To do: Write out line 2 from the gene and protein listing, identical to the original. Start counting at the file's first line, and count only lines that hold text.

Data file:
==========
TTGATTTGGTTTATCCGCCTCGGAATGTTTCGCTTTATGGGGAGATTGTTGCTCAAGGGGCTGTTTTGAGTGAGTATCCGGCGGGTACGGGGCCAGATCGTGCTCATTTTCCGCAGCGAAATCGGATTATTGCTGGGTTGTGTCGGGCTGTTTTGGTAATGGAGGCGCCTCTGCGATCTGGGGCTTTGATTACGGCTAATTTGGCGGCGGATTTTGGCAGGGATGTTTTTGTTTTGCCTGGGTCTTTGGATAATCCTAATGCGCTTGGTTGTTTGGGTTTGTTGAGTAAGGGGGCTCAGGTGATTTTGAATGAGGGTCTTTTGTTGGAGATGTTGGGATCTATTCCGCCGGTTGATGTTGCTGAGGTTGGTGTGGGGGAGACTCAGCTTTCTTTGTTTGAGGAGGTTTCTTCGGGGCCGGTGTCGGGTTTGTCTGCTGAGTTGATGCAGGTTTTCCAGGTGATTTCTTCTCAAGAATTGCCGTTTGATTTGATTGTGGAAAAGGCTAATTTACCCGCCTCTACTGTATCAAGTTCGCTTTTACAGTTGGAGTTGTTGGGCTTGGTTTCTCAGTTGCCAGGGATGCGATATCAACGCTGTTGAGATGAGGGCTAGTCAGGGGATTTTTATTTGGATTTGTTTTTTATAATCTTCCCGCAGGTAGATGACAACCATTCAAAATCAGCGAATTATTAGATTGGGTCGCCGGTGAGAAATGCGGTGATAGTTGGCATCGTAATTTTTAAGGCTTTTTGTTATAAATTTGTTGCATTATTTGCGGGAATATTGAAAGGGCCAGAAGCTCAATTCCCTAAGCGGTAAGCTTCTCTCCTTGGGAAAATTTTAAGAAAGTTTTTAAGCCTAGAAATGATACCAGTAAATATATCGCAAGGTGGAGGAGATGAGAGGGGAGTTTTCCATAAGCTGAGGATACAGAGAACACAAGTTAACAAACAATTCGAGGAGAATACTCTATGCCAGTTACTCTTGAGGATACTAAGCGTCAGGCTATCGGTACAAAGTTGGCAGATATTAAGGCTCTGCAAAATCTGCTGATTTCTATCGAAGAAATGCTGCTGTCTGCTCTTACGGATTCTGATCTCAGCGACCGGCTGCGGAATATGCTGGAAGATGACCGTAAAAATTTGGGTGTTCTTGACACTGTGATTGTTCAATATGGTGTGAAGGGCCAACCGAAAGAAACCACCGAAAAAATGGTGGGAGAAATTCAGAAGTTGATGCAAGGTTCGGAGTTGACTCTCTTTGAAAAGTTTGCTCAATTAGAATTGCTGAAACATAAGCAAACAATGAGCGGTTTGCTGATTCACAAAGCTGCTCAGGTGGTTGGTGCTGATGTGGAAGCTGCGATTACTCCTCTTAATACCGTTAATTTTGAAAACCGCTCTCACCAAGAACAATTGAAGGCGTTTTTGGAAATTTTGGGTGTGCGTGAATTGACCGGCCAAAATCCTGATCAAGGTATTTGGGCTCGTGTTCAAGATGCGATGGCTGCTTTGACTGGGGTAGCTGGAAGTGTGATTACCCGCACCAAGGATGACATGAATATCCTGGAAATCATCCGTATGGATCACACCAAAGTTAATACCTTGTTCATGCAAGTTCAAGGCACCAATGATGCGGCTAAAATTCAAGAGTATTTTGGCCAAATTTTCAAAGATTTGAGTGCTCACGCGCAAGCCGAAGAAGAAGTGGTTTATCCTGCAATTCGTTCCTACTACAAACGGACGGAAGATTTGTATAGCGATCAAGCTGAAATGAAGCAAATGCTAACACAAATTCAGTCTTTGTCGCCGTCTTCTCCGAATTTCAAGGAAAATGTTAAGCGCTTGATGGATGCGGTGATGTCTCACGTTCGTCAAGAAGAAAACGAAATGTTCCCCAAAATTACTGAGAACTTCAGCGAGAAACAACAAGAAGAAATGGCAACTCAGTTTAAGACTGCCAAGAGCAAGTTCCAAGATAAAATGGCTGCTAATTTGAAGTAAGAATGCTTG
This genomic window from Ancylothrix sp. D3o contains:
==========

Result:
This genomic window from Ancylothrix sp. D3o contains: